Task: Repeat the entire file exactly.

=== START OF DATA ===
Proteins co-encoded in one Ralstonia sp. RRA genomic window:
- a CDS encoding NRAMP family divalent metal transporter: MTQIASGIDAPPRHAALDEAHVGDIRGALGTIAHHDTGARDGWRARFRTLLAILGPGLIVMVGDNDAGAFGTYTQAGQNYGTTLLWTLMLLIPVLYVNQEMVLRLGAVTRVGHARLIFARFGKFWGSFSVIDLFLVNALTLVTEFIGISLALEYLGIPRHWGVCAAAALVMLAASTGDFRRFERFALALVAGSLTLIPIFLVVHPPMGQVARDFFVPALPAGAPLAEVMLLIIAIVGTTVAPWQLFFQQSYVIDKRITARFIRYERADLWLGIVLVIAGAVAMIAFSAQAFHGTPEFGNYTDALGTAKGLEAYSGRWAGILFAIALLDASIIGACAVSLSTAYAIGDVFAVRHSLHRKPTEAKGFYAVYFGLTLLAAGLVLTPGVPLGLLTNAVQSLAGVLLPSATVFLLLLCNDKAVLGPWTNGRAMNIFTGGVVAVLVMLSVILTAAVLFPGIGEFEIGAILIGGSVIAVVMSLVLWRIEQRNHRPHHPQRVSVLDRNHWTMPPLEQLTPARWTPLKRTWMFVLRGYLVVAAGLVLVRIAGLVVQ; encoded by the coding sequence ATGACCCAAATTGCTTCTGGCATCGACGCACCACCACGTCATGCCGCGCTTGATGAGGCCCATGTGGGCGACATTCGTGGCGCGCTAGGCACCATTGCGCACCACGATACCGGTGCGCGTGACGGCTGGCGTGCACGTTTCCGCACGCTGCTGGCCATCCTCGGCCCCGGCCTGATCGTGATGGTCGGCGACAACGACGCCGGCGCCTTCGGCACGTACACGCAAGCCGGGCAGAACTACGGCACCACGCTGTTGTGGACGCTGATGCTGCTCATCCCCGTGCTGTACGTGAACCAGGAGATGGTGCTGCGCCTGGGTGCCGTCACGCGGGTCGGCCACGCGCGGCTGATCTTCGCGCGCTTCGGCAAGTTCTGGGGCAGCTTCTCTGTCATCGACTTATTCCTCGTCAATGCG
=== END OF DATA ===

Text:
Proteins co-encoded in one Ralstonia sp. RRA genomic window:
- a CDS encoding NRAMP family divalent metal transporter: MTQIASGIDAPPRHAALDEAHVGDIRGALGTIAHHDTGARDGWRARFRTLLAILGPGLIVMVGDNDAGAFGTYTQAGQNYGTTLLWTLMLLIPVLYVNQEMVLRLGAVTRVGHARLIFARFGKFWGSFSVIDLFLVNALTLVTEFIGISLALEYLGIPRHWGVCAAAALVMLAASTGDFRRFERFALALVAGSLTLIPIFLVVHPPMGQVARDFFVPALPAGAPLAEVMLLIIAIVGTTVAPWQLFFQQSYVIDKRITARFIRYERADLWLGIVLVIAGAVAMIAFSAQAFHGTPEFGNYTDALGTAKGLEAYSGRWAGILFAIALLDASIIGACAVSLSTAYAIGDVFAVRHSLHRKPTEAKGFYAVYFGLTLLAAGLVLTPGVPLGLLTNAVQSLAGVLLPSATVFLLLLCNDKAVLGPWTNGRAMNIFTGGVVAVLVMLSVILTAAVLFPGIGEFEIGAILIGGSVIAVVMSLVLWRIEQRNHRPHHPQRVSVLDRNHWTMPPLEQLTPARWTPLKRTWMFVLRGYLVVAAGLVLVRIAGLVVQ; encoded by the coding sequence ATGACCCAAATTGCTTCTGGCATCGACGCACCACCACGTCATGCCGCGCTTGATGAGGCCCATGTGGGCGACATTCGTGGCGCGCTAGGCACCATTGCGCACCACGATACCGGTGCGCGTGACGGCTGGCGTGCACGTTTCCGCACGCTGCTGGCCATCCTCGGCCCCGGCCTGATCGTGATGGTCGGCGACAACGACGCCGGCGCCTTCGGCACGTACACGCAAGCCGGGCAGAACTACGGCACCACGCTGTTGTGGACGCTGATGCTGCTCATCCCCGTGCTGTACGTGAACCAGGAGATGGTGCTGCGCCTGGGTGCCGTCACGCGGGTCGGCCACGCGCGGCTGATCTTCGCGCGCTTCGGCAAGTTCTGGGGCAGCTTCTCTGTCATCGACTTATTCCTCGTCAATGCG